A brief about my experience with the Linux Foundation Mentorship.
In this blog, I will be sharing my experience of mentorship. (TLDR; just awesome, one-of-a-kind experience drop me a message. I’d be more than happy to help.
What is LFX Mentorship?
Let’s start this by knowing about The Linux Foundation. The Linux Foundation (LF) is a non-profit organization, that standardizes the development of the Linux kernel and also promotes open source projects such as Kubernetes, GraphQL, Hyperledger, RISC-V, Xen project, etc.
The Linux Foundation Mentorship is a program run by LF, which helps developers with the necessary skills and resources to learn and contribute to open source projects, through 3 or 6 months of internship. During this period, the mentee is guided through the development workflow and methodologies used by open source organizations, through a project.
I’ve been involved in open source for some time and have been applying for the mentorship, but got rejected every time.
This time also I was going through the projects and found a particularly interesting project. It was about parsing a protocol. This took my eye as at that time I was learning networking and experimenting a lot with communications. So naturally, I got interested. After reading the project details, I went to the project’s slack channel to find a mentor. Omid, one of Pixie’s founding engineers, was kind enough to reply to my message and asked for a quick call.
I talked to him and told him about my interest and how I made a preliminary Mongo wire protocol parser using Node.js as preparation. He seemed satisfied with this and told me about further steps and time commitment.
Other formalities included submitting a cover letter, and my resume.
A few days later got this:
Finally, after applying so many times, got selected !!!
Started, and was introduced to my mentor Yaxiong Zhao, another founding engineer at Pixie. He told me about what we were going to do in the next 3 months. He demoed me the Pixie UI and explained to me the working of it, and how pixie catches packets (hint: eBPF). And then sent me the AMQP spec sheet, and how it needs to be implemented using C++.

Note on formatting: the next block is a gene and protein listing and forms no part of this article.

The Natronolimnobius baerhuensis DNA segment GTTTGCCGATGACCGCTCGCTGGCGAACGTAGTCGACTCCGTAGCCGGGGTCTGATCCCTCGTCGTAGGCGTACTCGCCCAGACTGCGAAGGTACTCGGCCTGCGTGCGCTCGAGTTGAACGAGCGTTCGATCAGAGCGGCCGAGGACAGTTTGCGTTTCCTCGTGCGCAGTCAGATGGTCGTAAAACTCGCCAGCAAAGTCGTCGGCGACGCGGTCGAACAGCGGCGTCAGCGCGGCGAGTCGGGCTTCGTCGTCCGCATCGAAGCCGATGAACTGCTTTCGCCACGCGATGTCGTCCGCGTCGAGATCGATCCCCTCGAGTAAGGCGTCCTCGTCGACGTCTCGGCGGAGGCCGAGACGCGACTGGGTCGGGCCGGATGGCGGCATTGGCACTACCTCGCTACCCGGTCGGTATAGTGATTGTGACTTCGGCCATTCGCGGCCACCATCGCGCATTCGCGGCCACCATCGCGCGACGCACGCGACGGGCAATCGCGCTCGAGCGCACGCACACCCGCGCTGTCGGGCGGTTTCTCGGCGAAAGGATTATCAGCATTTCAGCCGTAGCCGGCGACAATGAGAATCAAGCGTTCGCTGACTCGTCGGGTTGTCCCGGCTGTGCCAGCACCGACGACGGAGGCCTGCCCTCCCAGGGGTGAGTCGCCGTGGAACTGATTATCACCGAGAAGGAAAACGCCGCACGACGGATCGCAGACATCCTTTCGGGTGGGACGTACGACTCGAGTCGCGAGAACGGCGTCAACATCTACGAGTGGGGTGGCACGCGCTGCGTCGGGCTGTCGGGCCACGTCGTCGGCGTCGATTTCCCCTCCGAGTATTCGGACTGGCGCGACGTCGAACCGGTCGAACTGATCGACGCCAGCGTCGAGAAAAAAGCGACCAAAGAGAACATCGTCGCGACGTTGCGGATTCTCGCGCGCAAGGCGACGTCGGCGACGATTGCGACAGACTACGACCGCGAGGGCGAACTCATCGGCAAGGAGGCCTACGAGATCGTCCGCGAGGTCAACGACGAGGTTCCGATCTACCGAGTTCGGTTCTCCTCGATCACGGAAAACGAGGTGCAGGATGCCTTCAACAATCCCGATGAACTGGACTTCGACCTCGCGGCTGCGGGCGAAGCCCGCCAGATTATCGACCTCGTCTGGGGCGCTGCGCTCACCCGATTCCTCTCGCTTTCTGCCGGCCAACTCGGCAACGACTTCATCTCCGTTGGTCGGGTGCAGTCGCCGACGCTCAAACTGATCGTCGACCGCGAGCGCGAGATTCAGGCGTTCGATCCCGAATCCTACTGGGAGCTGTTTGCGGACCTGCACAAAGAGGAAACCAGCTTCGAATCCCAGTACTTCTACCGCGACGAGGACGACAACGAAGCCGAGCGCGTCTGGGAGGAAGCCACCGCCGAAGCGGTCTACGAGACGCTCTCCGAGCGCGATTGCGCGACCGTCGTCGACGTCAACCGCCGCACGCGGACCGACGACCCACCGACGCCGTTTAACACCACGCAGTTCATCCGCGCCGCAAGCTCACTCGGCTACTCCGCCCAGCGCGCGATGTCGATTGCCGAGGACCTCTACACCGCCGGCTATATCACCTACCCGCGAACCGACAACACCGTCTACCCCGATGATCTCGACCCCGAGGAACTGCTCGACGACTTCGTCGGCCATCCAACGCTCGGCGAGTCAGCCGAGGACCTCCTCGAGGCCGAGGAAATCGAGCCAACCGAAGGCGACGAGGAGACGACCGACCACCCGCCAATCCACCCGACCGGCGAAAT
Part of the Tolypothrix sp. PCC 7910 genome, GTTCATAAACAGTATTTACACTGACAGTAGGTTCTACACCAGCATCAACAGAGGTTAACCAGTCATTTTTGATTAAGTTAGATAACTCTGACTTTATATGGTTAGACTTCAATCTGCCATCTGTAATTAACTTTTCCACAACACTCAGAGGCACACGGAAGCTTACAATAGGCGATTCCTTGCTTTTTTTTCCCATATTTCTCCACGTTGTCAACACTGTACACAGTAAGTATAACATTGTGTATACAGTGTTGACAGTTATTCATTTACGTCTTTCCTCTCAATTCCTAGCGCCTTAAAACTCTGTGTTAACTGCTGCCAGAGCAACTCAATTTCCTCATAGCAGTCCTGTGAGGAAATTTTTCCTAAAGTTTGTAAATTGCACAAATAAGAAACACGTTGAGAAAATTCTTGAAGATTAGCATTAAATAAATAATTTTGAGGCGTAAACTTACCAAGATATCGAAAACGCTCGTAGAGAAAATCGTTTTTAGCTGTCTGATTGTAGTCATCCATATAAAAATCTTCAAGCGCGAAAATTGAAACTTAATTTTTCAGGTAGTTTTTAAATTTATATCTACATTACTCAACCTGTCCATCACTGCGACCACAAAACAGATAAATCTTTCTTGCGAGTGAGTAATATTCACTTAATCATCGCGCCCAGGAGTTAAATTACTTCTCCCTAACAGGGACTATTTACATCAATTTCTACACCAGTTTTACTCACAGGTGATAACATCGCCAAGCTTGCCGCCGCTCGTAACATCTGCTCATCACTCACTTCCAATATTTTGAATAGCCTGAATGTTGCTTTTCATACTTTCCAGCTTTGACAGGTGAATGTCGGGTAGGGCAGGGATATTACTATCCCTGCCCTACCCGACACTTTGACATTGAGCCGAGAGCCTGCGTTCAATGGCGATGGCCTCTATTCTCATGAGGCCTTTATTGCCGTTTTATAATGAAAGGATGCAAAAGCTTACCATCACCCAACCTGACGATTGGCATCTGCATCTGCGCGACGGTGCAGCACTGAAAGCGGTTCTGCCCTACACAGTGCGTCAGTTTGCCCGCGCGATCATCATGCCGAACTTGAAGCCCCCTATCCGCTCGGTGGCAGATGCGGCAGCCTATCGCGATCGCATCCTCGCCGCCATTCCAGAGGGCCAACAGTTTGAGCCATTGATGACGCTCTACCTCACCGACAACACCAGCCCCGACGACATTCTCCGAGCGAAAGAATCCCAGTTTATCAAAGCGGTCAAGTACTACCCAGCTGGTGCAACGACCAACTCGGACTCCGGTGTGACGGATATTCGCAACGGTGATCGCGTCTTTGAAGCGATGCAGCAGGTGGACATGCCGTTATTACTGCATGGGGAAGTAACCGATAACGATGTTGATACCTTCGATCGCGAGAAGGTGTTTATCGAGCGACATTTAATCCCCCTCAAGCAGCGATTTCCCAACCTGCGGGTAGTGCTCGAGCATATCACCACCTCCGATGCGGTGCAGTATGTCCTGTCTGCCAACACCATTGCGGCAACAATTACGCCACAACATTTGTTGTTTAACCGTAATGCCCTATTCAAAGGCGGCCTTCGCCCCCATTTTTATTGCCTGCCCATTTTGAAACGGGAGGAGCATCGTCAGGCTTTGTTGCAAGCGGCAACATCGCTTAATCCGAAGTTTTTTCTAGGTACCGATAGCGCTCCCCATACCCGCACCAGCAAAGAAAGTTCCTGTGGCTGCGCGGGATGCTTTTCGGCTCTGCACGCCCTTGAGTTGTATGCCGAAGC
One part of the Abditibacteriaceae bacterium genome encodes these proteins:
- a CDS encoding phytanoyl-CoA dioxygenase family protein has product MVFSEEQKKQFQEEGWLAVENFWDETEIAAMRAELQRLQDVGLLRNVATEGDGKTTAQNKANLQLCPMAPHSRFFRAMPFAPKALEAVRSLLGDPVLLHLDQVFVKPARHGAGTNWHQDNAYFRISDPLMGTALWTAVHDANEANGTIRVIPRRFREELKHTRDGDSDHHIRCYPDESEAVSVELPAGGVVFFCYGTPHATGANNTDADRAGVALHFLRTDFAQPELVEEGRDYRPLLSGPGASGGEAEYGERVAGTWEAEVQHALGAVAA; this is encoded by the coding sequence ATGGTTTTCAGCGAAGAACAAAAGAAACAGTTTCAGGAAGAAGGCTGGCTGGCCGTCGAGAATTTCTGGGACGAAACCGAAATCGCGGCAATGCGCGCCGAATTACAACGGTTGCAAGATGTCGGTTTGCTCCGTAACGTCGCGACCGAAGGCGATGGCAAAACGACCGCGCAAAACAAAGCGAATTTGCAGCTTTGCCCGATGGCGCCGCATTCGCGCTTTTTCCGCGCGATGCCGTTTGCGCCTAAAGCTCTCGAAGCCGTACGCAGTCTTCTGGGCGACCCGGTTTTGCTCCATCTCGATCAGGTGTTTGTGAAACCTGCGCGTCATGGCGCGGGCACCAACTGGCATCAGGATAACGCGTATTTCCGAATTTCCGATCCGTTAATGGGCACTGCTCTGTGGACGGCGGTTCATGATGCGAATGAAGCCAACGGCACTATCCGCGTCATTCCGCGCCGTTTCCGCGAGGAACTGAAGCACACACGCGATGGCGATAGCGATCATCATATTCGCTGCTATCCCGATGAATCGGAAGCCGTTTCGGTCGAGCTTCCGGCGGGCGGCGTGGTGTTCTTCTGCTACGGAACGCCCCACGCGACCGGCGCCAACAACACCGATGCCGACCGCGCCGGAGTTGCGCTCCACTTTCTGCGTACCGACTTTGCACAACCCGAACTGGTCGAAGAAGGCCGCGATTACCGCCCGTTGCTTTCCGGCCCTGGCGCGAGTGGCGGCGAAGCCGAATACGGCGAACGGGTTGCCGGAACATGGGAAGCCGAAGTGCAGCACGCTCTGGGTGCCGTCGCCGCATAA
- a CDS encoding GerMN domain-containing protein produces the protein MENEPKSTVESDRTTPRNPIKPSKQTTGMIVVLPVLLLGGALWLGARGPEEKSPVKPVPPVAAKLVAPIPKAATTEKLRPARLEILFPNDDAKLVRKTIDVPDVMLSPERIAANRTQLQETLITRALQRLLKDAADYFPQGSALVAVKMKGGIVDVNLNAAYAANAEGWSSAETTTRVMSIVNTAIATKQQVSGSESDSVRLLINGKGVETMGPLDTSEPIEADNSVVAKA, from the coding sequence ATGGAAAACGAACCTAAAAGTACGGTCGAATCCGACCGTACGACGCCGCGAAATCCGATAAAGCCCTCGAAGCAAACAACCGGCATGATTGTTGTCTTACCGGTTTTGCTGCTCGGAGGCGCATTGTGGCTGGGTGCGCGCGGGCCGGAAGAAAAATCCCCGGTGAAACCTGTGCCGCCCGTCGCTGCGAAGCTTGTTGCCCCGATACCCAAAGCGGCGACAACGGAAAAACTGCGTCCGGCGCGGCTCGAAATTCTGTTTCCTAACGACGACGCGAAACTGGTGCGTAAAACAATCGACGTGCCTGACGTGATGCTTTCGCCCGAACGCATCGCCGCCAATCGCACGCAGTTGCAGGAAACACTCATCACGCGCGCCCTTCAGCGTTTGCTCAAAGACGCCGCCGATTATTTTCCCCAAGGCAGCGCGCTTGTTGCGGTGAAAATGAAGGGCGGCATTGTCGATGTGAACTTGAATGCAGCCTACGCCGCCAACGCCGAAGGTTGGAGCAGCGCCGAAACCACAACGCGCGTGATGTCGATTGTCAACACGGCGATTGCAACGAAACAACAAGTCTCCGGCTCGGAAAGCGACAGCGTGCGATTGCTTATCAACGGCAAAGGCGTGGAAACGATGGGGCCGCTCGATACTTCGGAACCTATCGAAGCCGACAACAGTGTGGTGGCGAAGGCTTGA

Yes, the protocol changed from Mongo to AMQP, and the language from Node.js to C++. But I guess a very important survival quality of industry is being flexible.
So, in the first month, I got a theoretical knowledge about AMQP wire spec and experimented with it by deploying a local RabbitMQ server, and monitoring packets using Wireshark. My mentor also tried helping me build Pixie on my local machine, but we failed, even after switching distros. At last, we were able to set up my dev environment inside a container.
…quite a month
In the first half of this month, I continued my research on AMQP (apparently implementing a protocol required a lot of extensive reading) and found analogies of it with protocols I was already familiar with, and kept on manually experimenting with packet translation.
3rd week of the month, It was finally time for me to start writing some code. Okay, so this was the difficult part. Having very limited knowledge of C++, continued forward. But my mentor was being an angel at this point, very patiently explaining to me, and pointing me in the right direction, making me understand every lex required. I started with implementing a data structure for storing and creating relations between packets. After some effort, finally got my PR merged.
Continuing my code work, I started building a parser code. Yaxiong was very patient and helpful during this time, sending me blogs, and guides and explaining to me every little doubt I had. Thanks to him I was able to finally submit my preliminary code for parsing the code.
And a final thing for this was to write tests. Learned google’s C++ testing library. Wrote code, pushed.
Concluding the program
Like every good thing, this also came to an end. 12 weeks just fly by — faster than you can think — The program opened up a new world of open source and got me introduced to a lot of professional tools and etiquette. I appreciate the time and efforts my mentor put into this program.
Completing this internship was a dream come true, dodging tonnes of problems: internet, college, placement preparation, exams, everything. At many points in the internship, I was very certain I won’t be able to complete the project. but:
At some point, everything’s gonna go south on you… everything’s going to go south and you’re going to say, this is it. This is how I end. Now you can either accept that, or you can get to work. That’s all it is. You just begin. You do the math. You solve one problem… and you solve the next one… and then the next. And If you solve enough problems, you get to come home.
— Tail ender, The Martian.